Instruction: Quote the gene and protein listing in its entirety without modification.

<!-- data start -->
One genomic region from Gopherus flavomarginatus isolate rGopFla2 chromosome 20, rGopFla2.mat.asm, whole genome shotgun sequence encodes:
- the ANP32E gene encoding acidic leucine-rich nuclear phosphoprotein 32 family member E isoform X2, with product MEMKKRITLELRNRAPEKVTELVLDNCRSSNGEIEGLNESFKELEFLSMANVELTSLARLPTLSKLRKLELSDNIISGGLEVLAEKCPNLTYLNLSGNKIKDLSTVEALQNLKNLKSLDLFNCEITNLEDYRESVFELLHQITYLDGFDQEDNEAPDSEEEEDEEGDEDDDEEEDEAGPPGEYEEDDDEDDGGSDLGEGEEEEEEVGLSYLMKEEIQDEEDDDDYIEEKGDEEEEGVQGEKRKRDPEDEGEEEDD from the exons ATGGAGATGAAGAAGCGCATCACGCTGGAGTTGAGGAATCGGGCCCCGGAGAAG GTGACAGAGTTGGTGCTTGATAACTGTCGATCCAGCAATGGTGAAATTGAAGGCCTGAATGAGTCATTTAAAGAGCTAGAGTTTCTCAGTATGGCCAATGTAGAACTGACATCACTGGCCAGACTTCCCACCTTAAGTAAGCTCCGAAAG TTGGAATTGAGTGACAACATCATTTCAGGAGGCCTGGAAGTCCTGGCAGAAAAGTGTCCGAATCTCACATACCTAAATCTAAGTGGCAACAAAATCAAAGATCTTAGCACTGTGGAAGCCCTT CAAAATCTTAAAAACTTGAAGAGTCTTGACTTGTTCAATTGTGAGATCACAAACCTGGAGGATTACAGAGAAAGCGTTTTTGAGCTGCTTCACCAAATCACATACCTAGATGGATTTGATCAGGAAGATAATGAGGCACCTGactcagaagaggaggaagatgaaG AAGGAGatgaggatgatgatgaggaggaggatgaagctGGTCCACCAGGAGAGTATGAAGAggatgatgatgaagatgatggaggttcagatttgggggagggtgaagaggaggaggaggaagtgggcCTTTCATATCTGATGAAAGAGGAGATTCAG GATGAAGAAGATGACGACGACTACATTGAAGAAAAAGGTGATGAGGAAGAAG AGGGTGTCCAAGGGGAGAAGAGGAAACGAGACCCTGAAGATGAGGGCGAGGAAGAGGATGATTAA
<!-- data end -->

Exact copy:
One genomic region from Gopherus flavomarginatus isolate rGopFla2 chromosome 20, rGopFla2.mat.asm, whole genome shotgun sequence encodes:
- the ANP32E gene encoding acidic leucine-rich nuclear phosphoprotein 32 family member E isoform X2, with product MEMKKRITLELRNRAPEKVTELVLDNCRSSNGEIEGLNESFKELEFLSMANVELTSLARLPTLSKLRKLELSDNIISGGLEVLAEKCPNLTYLNLSGNKIKDLSTVEALQNLKNLKSLDLFNCEITNLEDYRESVFELLHQITYLDGFDQEDNEAPDSEEEEDEEGDEDDDEEEDEAGPPGEYEEDDDEDDGGSDLGEGEEEEEEVGLSYLMKEEIQDEEDDDDYIEEKGDEEEEGVQGEKRKRDPEDEGEEEDD from the exons ATGGAGATGAAGAAGCGCATCACGCTGGAGTTGAGGAATCGGGCCCCGGAGAAG GTGACAGAGTTGGTGCTTGATAACTGTCGATCCAGCAATGGTGAAATTGAAGGCCTGAATGAGTCATTTAAAGAGCTAGAGTTTCTCAGTATGGCCAATGTAGAACTGACATCACTGGCCAGACTTCCCACCTTAAGTAAGCTCCGAAAG TTGGAATTGAGTGACAACATCATTTCAGGAGGCCTGGAAGTCCTGGCAGAAAAGTGTCCGAATCTCACATACCTAAATCTAAGTGGCAACAAAATCAAAGATCTTAGCACTGTGGAAGCCCTT CAAAATCTTAAAAACTTGAAGAGTCTTGACTTGTTCAATTGTGAGATCACAAACCTGGAGGATTACAGAGAAAGCGTTTTTGAGCTGCTTCACCAAATCACATACCTAGATGGATTTGATCAGGAAGATAATGAGGCACCTGactcagaagaggaggaagatgaaG AAGGAGatgaggatgatgatgaggaggaggatgaagctGGTCCACCAGGAGAGTATGAAGAggatgatgatgaagatgatggaggttcagatttgggggagggtgaagaggaggaggaggaagtgggcCTTTCATATCTGATGAAAGAGGAGATTCAG GATGAAGAAGATGACGACGACTACATTGAAGAAAAAGGTGATGAGGAAGAAG AGGGTGTCCAAGGGGAGAAGAGGAAACGAGACCCTGAAGATGAGGGCGAGGAAGAGGATGATTAA